1969 and the Psychedelic Artwork of Paul Williams; when Plymouth Told It Like It Was

James Kraus

1969 Plymouth Cuda 340 Fastback.

1969. The turbulent coda of the nineteen-sixties. The Année Érotique.

Apollo 11 landed men on the moon, 400,000 attended the Woodstock Music & Art Fair and the world witnessed the maiden flights of the Concorde and Hugh Hefner’s DC-9 Big Bunny. 

The previous spring Plymouth was pushing their advertising agency, Young & Rubicam, to reinvigorate the ad campaign supporting their performance lineup. The agency turned to Paul Williams, a Y&R resident artist whose work presented for the project adroitly blended the proportional distortion and grotesqueries of the Ed “Big Daddy” Roth studio with the colours and Art Nouveau flourishes of psychedelia.

Ed “Big Daddy” Roth’s Mr. Gasser, 1963.

The timely new style was perfect for attracting the eye of the youth market that Plymouth was fervently targeting for their Barracuda, GTX and Road Runner.

The Yardbirds, The Doors, James Cotton Blues Band and Richie Havens at The Fillmore auditorium, July 1967. Bonnie MacLean.

Preliminary ads appeared in the summer of 1968, with the campaign going into full swing in the fall with the debut of Plymouth’s ’69 models.

1968 Plymouth GTX.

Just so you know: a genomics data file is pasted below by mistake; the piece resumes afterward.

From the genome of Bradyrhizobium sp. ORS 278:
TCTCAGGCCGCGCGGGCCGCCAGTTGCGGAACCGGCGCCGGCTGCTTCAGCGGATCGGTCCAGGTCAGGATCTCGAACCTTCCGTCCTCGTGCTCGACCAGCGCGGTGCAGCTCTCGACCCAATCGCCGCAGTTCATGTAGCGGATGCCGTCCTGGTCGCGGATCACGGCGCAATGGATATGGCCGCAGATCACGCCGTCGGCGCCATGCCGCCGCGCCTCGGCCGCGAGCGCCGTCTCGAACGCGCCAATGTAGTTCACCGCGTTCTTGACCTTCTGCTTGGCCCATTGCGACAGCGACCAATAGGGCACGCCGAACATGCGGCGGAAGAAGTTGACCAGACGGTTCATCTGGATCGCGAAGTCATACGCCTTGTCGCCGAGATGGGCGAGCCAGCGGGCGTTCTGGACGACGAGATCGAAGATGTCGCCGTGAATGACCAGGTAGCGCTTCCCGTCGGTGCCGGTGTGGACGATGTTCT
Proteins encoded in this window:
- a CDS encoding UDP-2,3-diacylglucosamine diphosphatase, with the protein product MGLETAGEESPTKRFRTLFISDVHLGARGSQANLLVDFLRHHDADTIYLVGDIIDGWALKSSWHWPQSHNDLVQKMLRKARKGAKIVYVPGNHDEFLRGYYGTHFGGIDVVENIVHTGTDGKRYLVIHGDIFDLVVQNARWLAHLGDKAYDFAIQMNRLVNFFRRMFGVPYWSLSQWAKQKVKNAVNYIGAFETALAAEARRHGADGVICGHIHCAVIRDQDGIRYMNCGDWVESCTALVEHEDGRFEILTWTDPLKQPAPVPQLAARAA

The new artwork was ideal for 1969, that final year of the storied decade. Psychedelia was becoming more mainstream, but its popularity would prove ephemeral as the collective spirit of Woodstock morphed into the Me Decade.

The Byrds at The Fillmore, 7-8 February 1969.

Dean Martin as Matt Helm in The Wrecking Crew, June 1969.

Well it’s 1969 okay, all across the USA  –  Iggy Pop and The Stooges, 1969

1969 Plymouth GTX.

1969 Plymouth Road Runner illustrated with Option W23 15″ Kelsey-Hayes cast aluminium Road Wheels. These wheels were unfortunately defective and were recalled immediately to be replaced with pressed steel wheels. Only a few sets remain in the wild.

1969 Plymouth Road Runner 440 6 BBL introduced in spring ’69.

1969 Plymouth Road Runner.

1969 Plymouth Hemi Road Runner.

1969, a year so tumultuous and pivotal; it was reimagined and revisited fifty years later.

Cliff Booth passes the Capital Records Tower while cruising Hollywood Boulevard in Rick Dalton’s ’66 Cadillac Coupe de Ville in Once Upon A Time In Hollywood, set in 1969.

Shortly after the calendar signaled the arrival of a new year and a new decade, Plymouth’s  hallucinationally colourful hand-illustrated psychedelic performance imagery was phased out in favor of innocuous straightforward photography.

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